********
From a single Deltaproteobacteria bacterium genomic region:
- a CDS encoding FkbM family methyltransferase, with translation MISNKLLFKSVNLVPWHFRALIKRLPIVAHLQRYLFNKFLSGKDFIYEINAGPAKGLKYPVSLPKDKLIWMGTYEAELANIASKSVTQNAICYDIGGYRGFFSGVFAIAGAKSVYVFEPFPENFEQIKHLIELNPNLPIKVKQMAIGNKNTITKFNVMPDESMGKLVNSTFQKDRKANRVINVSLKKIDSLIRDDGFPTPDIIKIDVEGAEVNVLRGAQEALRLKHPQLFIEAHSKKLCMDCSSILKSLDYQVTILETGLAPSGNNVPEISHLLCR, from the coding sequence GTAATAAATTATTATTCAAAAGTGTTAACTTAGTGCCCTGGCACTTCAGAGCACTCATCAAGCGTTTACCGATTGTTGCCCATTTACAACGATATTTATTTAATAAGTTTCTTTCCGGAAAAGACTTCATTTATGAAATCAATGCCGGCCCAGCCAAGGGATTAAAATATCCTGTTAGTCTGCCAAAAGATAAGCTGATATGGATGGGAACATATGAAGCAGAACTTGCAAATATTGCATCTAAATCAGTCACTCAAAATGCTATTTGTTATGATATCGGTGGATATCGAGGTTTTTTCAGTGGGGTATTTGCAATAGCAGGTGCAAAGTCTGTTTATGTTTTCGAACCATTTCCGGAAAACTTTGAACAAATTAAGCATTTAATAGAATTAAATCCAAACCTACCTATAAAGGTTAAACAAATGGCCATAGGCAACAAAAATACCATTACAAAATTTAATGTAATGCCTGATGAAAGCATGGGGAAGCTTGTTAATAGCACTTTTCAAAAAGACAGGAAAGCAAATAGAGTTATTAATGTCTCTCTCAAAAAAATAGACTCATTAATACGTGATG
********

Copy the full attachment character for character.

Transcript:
From a single Deltaproteobacteria bacterium genomic region:
- a CDS encoding FkbM family methyltransferase, with translation MISNKLLFKSVNLVPWHFRALIKRLPIVAHLQRYLFNKFLSGKDFIYEINAGPAKGLKYPVSLPKDKLIWMGTYEAELANIASKSVTQNAICYDIGGYRGFFSGVFAIAGAKSVYVFEPFPENFEQIKHLIELNPNLPIKVKQMAIGNKNTITKFNVMPDESMGKLVNSTFQKDRKANRVINVSLKKIDSLIRDDGFPTPDIIKIDVEGAEVNVLRGAQEALRLKHPQLFIEAHSKKLCMDCSSILKSLDYQVTILETGLAPSGNNVPEISHLLCR, from the coding sequence GTAATAAATTATTATTCAAAAGTGTTAACTTAGTGCCCTGGCACTTCAGAGCACTCATCAAGCGTTTACCGATTGTTGCCCATTTACAACGATATTTATTTAATAAGTTTCTTTCCGGAAAAGACTTCATTTATGAAATCAATGCCGGCCCAGCCAAGGGATTAAAATATCCTGTTAGTCTGCCAAAAGATAAGCTGATATGGATGGGAACATATGAAGCAGAACTTGCAAATATTGCATCTAAATCAGTCACTCAAAATGCTATTTGTTATGATATCGGTGGATATCGAGGTTTTTTCAGTGGGGTATTTGCAATAGCAGGTGCAAAGTCTGTTTATGTTTTCGAACCATTTCCGGAAAACTTTGAACAAATTAAGCATTTAATAGAATTAAATCCAAACCTACCTATAAAGGTTAAACAAATGGCCATAGGCAACAAAAATACCATTACAAAATTTAATGTAATGCCTGATGAAAGCATGGGGAAGCTTGTTAATAGCACTTTTCAAAAAGACAGGAAAGCAAATAGAGTTATTAATGTCTCTCTCAAAAAAATAGACTCATTAATACGTGATG